Canadian Underwriter

What the court said about a family law approach to “spouse” in auto AB claim

July 11, 2018   by David Gambrill

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The meaning of the term “spouse” under the Family Law Act is not applicable when determining eligibility for accident benefits under an auto insurance policy, an Ontario court has ruled in a priority dispute between insurers.

In Royal & Sun Alliance v. Desjardins/Certas, the Superior Court of Justice for Ontario overturned the decision of an arbitrator in an accident benefits dispute. The arbitrator found that Royal & Sun Alliance should be paying benefits to the “spouse” of its policyholder, even though the couple had only lived together for a year.

On Feb. 24, 2014, Helen Halliday was injured in an accident while in the parking lot of her workplace. Royal & Sun Alliance insured Halliday’s partner, David Zorony, who owned the vehicle Halliday was driving. Certas Direct Insurance Company, part of the Desjardins Insurance Group, insured the driver whose car struck Halliday.

In a priority dispute between Royal and Desjardins, an arbitrator ruled that Royal should pay Halliday accident benefits by virtue of the fact that Halliday was a “spouse” of the named insured, Zorony.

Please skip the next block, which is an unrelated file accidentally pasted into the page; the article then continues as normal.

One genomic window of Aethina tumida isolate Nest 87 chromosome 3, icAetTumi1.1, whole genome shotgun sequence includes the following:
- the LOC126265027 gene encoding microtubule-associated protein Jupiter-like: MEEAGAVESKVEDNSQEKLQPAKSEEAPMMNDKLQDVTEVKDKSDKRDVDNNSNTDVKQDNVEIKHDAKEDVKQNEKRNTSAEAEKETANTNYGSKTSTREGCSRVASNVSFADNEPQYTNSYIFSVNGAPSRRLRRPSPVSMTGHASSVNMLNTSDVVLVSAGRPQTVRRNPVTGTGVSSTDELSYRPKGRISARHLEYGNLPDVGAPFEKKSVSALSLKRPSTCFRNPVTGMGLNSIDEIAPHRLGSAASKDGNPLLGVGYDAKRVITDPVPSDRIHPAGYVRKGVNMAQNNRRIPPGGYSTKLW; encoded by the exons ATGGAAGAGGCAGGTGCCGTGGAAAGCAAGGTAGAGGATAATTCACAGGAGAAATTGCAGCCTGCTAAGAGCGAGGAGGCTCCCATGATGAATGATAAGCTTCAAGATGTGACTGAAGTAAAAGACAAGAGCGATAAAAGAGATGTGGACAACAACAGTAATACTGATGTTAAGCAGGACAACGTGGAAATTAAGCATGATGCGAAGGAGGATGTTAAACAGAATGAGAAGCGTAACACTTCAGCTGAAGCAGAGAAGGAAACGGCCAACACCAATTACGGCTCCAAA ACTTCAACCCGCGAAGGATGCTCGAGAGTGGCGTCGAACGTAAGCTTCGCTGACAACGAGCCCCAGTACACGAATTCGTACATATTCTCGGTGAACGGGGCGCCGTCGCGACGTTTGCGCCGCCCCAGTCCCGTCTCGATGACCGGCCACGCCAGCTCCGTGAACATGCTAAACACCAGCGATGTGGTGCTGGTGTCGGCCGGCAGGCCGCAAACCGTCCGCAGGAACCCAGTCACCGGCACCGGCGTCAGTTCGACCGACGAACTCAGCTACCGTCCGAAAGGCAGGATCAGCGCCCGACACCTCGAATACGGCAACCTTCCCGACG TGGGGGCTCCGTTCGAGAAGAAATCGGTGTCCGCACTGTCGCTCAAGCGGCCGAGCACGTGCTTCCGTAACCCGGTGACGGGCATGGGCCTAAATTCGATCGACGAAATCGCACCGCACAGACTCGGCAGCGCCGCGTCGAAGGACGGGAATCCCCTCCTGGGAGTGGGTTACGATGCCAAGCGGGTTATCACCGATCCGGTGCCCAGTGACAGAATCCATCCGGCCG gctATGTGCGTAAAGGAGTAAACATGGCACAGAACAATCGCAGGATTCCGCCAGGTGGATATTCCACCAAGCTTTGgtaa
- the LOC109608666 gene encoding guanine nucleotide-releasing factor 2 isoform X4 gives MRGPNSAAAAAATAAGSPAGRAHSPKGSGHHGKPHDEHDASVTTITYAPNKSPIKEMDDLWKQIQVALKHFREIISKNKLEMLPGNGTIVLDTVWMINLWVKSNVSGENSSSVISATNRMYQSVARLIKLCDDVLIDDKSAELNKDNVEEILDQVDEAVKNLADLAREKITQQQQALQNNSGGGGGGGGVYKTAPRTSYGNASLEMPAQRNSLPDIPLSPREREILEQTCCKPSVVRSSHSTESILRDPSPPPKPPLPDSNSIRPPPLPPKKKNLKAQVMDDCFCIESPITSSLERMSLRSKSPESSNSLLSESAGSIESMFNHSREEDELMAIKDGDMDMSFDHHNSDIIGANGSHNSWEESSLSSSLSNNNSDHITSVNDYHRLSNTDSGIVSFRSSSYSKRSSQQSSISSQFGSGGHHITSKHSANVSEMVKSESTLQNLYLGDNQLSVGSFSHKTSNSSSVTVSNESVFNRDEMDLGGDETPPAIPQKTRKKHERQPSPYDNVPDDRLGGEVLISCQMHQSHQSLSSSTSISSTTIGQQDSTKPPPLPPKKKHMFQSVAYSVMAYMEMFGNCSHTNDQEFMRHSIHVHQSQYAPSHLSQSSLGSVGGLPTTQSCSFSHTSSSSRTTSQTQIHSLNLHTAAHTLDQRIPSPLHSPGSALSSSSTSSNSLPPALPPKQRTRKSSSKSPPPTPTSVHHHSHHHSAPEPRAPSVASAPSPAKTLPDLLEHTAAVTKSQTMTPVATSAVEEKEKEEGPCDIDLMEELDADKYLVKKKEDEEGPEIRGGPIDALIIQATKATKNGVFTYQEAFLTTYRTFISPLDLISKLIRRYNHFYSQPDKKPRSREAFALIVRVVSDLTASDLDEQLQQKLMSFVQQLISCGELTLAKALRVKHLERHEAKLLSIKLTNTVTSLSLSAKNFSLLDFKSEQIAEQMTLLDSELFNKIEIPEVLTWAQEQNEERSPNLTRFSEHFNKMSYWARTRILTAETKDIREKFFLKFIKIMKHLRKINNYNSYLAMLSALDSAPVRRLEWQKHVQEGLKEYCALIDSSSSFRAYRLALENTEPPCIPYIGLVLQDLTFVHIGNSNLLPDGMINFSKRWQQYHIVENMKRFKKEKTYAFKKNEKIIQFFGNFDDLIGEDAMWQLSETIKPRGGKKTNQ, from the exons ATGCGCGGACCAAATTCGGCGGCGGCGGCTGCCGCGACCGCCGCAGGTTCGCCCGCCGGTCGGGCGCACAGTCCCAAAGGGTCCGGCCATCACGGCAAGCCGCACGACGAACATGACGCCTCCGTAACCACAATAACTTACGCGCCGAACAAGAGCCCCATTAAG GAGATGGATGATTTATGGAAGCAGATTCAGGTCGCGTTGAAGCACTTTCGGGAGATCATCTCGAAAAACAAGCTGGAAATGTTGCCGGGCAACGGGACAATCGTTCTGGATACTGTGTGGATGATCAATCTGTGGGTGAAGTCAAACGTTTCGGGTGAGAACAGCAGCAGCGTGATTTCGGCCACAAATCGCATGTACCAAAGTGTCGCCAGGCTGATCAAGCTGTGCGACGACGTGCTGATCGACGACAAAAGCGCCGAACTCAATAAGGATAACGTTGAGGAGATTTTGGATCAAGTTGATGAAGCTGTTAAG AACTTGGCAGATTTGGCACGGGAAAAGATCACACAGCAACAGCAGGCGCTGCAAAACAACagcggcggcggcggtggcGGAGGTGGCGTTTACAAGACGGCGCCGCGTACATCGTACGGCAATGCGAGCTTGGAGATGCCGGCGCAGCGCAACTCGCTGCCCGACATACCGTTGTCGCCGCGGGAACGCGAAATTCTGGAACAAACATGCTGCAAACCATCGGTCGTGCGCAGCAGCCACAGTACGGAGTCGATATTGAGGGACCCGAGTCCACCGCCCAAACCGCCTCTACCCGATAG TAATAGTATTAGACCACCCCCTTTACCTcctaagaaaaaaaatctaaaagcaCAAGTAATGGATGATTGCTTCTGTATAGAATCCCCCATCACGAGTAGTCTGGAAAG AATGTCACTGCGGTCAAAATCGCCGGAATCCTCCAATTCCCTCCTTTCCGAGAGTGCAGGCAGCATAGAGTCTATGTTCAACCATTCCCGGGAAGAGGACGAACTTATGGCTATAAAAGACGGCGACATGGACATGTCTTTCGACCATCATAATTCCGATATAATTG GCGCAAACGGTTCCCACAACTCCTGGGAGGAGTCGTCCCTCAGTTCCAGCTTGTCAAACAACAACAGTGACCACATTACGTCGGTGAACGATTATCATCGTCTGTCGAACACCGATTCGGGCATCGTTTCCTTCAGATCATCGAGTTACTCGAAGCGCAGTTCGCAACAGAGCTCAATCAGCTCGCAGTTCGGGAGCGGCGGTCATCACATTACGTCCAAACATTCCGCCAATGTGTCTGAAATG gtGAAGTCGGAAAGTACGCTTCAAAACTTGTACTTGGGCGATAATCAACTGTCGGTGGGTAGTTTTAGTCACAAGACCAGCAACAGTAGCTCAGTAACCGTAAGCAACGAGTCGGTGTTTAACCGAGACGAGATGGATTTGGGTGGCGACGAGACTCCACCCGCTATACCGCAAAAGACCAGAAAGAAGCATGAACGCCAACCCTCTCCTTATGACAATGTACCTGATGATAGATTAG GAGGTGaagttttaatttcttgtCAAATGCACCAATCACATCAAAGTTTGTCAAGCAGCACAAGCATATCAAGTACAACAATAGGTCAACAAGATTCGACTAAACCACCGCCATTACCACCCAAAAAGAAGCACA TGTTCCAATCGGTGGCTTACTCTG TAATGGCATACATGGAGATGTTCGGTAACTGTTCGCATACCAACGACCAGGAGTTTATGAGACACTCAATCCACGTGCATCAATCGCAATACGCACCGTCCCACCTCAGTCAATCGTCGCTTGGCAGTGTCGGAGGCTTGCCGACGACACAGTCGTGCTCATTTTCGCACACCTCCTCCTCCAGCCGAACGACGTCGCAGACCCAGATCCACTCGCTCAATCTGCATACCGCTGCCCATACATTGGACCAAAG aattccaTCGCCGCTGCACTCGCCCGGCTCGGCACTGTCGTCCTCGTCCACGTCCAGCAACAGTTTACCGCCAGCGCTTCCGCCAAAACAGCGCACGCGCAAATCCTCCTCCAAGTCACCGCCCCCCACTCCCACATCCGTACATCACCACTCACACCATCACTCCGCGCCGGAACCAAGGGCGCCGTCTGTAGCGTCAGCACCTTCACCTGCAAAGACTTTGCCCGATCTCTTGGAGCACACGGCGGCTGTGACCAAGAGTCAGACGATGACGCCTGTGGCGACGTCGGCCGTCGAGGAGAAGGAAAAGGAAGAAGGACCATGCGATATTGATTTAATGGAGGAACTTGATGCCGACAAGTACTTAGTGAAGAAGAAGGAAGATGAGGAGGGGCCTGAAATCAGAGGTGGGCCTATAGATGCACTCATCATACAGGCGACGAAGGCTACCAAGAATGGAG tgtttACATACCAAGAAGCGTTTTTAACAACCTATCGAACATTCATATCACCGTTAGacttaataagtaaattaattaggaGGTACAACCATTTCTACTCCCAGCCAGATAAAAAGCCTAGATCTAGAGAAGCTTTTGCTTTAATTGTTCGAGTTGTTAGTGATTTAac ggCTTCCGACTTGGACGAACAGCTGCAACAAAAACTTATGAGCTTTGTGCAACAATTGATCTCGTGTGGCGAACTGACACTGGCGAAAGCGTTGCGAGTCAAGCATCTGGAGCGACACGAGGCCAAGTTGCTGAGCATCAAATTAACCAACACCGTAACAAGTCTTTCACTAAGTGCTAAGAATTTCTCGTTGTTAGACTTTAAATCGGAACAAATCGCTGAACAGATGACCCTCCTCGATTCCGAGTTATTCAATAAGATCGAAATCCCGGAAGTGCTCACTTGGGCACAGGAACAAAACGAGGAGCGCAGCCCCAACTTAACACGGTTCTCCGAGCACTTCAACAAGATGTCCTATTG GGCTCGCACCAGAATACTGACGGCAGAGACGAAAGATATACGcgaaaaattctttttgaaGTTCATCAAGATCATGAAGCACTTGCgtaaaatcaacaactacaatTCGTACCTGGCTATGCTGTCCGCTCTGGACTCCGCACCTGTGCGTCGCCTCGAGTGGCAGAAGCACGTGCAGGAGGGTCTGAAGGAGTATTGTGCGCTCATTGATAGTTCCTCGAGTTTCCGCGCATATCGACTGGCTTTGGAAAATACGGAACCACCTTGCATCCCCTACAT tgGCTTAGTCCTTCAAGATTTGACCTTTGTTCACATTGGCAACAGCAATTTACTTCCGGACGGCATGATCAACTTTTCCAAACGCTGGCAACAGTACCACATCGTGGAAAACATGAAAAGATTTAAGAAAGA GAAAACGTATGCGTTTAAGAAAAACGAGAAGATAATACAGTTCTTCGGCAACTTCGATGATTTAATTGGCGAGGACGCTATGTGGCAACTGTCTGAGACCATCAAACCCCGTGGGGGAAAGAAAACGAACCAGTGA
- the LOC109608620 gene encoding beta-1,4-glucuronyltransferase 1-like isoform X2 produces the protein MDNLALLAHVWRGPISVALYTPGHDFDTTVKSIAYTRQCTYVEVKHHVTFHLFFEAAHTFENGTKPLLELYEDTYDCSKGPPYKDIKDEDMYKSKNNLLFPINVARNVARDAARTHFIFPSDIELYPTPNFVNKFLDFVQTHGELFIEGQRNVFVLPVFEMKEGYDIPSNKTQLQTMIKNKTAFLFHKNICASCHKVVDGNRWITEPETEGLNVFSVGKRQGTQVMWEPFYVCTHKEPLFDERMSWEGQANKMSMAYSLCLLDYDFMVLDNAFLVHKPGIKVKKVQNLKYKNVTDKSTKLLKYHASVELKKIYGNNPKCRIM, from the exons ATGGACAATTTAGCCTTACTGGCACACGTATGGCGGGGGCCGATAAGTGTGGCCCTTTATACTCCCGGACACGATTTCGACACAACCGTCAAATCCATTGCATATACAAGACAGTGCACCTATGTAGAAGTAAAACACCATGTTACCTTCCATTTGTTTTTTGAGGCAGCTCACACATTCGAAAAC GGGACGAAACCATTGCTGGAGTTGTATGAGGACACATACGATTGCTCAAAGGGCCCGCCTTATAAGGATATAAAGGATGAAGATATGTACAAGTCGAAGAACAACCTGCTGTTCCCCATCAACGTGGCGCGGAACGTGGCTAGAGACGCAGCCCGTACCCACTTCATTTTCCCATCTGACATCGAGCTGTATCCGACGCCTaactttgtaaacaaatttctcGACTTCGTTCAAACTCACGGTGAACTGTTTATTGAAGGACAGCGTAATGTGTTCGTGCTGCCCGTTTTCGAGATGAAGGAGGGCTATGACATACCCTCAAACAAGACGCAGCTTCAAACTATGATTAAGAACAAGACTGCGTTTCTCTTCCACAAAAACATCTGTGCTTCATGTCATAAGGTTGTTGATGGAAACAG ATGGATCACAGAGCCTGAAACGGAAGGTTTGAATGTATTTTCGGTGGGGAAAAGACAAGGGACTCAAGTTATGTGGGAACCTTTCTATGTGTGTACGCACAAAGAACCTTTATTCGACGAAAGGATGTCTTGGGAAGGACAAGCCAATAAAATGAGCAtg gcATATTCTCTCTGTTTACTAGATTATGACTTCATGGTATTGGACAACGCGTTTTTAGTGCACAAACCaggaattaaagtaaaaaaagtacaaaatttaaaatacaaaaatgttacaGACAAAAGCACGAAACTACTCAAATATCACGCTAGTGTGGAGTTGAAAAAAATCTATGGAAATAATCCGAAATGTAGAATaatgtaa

Royal appealed to the Superior Court for judicial review, noting that Zorony and Halliday had only moved in together one year prior to the accident; the Insurance Act defines a ‘spouse’ as someone who has cohabited with the named insured for three years.

The arbitrator observed the wording used to describe a “spouse” under both the Family Law Act and the Insurance Act is essentially the same. She went on to develop a broad, contextual interpretation of “spouse” that contradicted the literal wording in the Insurance Act, which requires that an insured party and his or her spouse “live together in a conjugal relationship” for three years.

The arbitrator’s definition of ‘spouse’ took a family law approach, finding that the insured and his partner were “spouses” even though they had only moved in together for one year before the 2014 auto accident. They had been involved romantically since 2008, the arbitrator noted, and the only reason they hadn’t cohabited earlier was that the insured’s partner lived with her mother to provide care and assistance.

Ontario’s Superior Court rejected the arbitrator’s family law approach. “Unlike the Family Law Act, the Insurance Act provides automatic benefits to spouses regardless of need,” Ontario Superior Court Justice E.M. Morgan ruled. “It therefore requires a context-specific approach of its own.”

In the family law sense of a “spouse,” dependency is crucial to the spousal support context, Justice Morgan observed. To establish the need for spousal support, persons can be shown to “live together” – i.e. live interdependent lives – but maintain separate physical residences.

“In most non-family law contexts, and particularly in the insurance law context of automatic benefits without a broad sociological foundation on which to base those benefits, people who ‘live together’ can be considered spouses, but only if they do so in the normal sense of those words and for the requisite period of time,” Justice Morgan concluded.

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